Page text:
Those skilled in the art will appreciate that the methods described above for determining a ventricular synchronization metric may be incorporated into an implantable monitoring/cardiac stimulation device modified to include direct or surrogate RVP and LVP sensing capabilities. Pressure data may be collected and stored in the implanted device and uplinked via conventional telemetry methods to an external device for processing and analysis. A treating clinician may then review the results to assess ventricular synchrony and make changes to a prescribed therapy accordingly. Alternatively pressure data may be processed directly by the implantable device to allow automatic adjustment of cardiac stimulation parameters such that ventricular synchronization is improved based on the direct assessment of ventricular synchrony according to the synchronization metric described above. Repeated assessment of ventricular synchronization allows re-evaluation of the therapy effectiveness and re-adjustments as necessary.
Accordingly, an embodiment of the present invention is disclosed in detail in the context of a multi-chamber pacing system provided with the capacity to collect and store pressure data and process data, or transfer data to another implanted or external device for processing, for determining a metric of ventricular synchronization. This embodiment of the invention may be programmed to operate as an AV sequential, bi-atrial and/or bi-ventricular pacing system operating in demand, atrial tracking, and triggered pacing mode for restoring synchrony between the left and right heart chambers. This embodiment is therefore programmable to operate as a two, three or four channel pacing system having an AV synchronous operation mode for restoring upper and lower heart chamber synchronization and right and left atrial and ventricular chamber synchronization. However, it will be understood that certain components of the complex multi-chamber pacing system described below can be selectively programmed to be enabled or disabled. Furthermore, it is recognized that device features may be incorporated in a simpler, two-chamber monitoring/stimulation system.
The depicted bipolar endocardial RA lead 16 is passed through a vein into the RA chamber of the heart 10, and the distal end of the RA lead 16 is attached to the RA wall by an attachment mechanism 17. The bipolar endocardial RA lead 16 is formed with an in-line connector 13 fitting into a bipolar bore of IPG connector block 12 that is coupled to a pair of electrically insulated conductors within lead body 15 and connected with distal tip RA pace/sense electrode 19 and proximal ring RA pace/sense electrode 21 provided for achieving RA pacing and sensing of RA electrogram (EGM) signals.
Bipolar, endocardial RV lead 32 is passed through the RA into the RV where its distal ring and tip RV pace/sense electrodes 38 and 40 are fixed in place in the apex by a conventional distal attachment mechanism 41. The RV lead 32 is formed with an in-line connector 34 fitting into a bipolar bore of IPG connector block 12 that is coupled to a pair of electrically insulated conductors within lead body 36 and connected with distal tip RV pace/sense electrode 40 and proximal ring RV pace/sense electrode 38 provided for RV pacing and sensing of RV EGM signals.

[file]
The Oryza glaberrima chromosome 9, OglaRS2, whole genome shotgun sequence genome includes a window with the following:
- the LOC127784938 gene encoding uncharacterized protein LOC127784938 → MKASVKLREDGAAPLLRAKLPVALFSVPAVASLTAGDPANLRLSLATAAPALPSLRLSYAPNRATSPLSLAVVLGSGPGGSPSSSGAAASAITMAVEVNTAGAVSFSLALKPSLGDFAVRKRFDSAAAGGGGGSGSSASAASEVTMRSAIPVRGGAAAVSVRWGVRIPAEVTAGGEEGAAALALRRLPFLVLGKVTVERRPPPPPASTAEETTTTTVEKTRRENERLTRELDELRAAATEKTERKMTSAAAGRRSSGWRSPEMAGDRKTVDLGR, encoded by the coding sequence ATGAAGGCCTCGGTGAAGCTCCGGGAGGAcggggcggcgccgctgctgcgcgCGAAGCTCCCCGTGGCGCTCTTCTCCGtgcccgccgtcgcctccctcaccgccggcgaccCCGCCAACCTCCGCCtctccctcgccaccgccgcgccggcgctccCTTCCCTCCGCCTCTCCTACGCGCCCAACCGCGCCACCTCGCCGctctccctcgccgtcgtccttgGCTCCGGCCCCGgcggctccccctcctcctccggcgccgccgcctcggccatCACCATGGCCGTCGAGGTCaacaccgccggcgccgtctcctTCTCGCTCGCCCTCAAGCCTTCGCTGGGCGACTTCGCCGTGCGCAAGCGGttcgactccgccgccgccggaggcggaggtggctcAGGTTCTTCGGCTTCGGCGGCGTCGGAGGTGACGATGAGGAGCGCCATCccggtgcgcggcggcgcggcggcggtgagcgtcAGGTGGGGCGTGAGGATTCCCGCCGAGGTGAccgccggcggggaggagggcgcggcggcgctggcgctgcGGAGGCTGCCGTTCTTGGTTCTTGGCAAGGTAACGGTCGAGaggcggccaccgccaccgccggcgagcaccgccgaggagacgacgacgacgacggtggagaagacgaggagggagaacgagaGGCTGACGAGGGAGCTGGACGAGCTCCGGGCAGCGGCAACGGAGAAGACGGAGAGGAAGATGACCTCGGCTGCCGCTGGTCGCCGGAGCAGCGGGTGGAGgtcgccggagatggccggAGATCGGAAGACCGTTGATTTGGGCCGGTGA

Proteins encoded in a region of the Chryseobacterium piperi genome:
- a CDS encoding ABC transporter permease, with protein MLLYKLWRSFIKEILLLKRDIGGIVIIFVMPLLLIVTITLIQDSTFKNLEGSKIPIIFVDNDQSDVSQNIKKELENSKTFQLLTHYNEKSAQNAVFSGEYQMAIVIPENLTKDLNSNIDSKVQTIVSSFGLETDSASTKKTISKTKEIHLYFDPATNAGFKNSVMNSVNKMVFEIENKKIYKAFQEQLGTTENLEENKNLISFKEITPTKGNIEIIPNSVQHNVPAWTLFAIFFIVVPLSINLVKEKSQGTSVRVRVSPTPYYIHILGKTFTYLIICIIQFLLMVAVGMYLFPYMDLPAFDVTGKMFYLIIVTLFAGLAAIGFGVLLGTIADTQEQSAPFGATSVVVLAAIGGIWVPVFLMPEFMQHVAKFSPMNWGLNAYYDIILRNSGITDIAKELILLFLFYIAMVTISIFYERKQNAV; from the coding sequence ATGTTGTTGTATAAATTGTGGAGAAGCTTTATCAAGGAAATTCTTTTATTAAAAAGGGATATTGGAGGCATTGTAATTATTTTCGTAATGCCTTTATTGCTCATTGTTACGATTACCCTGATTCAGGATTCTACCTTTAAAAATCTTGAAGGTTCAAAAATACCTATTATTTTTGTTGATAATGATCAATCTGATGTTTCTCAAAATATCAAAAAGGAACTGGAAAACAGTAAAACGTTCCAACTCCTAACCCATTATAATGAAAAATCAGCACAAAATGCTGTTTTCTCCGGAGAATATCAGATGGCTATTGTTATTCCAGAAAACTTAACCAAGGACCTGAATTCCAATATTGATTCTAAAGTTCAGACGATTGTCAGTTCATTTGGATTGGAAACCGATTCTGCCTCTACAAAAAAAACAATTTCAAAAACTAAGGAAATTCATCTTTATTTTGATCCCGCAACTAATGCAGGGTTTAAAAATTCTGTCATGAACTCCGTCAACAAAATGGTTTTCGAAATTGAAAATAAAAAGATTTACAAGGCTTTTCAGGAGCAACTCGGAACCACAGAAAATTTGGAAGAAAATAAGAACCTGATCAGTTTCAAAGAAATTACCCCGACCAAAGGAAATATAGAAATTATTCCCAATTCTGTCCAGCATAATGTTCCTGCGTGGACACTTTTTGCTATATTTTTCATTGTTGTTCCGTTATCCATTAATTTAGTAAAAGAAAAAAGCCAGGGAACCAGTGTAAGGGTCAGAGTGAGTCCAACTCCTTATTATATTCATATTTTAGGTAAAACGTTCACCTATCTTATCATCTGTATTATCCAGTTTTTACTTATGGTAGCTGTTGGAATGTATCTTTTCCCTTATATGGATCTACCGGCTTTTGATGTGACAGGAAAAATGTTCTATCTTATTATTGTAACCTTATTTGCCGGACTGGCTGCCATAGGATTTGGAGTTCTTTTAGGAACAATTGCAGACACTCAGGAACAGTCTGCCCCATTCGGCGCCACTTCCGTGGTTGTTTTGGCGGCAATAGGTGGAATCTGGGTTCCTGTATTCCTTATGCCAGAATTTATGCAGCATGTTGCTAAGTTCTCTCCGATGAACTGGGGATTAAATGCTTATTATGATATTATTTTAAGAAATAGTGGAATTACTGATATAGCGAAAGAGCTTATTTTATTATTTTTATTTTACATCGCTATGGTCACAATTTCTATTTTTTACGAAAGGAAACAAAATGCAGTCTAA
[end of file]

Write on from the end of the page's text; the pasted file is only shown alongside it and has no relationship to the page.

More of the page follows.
In this illustrated embodiment, a unipolar, endocardial LV CS lead 52 is passed through the RA, into the CS and further into a cardiac vein to extend the distal LV CS pace/sense electrode 50 alongside the LV chamber to achieve LV pacing and sensing of LV EGM signals. The LV CS lead 52 is coupled at the proximal end connector 54 fitting into a bore of IPG connector block 12. A small diameter unipolar lead body 56 is selected in order to lodge the distal LV CS pace/sense electrode 50 deeply in a vein branching from the great vein 48.
In a four chamber embodiment, LV CS lead 52 could bear a proximal LA CS pace/sense electrode positioned along the lead body to lie in the larger diameter coronary sinus adjacent the LA for use in pacing the LA or sensing LA EGM signals. In that case, the lead body 56 would encase an insulated lead conductors extending proximally from the more proximal LA CS pace/sense electrode(s) and terminating in a bipolar connector 54.
In order to provide right ventricular pressure monitoring, the RV lead 32 preferably carries a pressure sensor 60 for measuring developing systolic and diastolic pressures. Accordingly, lead 32 may include a sensor of the type disclosed in U.S. Pat. No. 5,564,434 issued to Halperin, et al., incorporated herein by reference in its entirety, which generally discloses a cardiac lead including a capacitive blood pressure sensor. Because the left ventricular chamber is difficult to access directly for chronic, ambulatory monitoring of LVP, a correlate measure of LVP that is more easily acquired may be monitored in place of direct LVP monitoring. In the illustrated embodiment, CS LV lead 52 is provided with a sensor 62 for monitoring a correlate of LVP. Lead 52 may be of the type described in U.S. Pat. No. 5,129,394 issued to Mehra, incorporated herein by reference in its entirety, which generally discloses a lead with a pressure sensor near its distal end for measuring a pressure in an acutely occluded coronary vein that is proportional to the left ventricular pressure. U.S. Pat. No. 6,206,477 to Miesel et al. entitled, “chronically implantable blood vessel cuff with sensor” discloses a system that may also be used in conjunction with the present invention. This patent to Miesel et al. is incorporated herein in its entirety. Additional conductors carried within lead bodies 36 and 56 carry signals received by pressure sensors 60 and 62 to IPG 14 via connectors 34 and 54.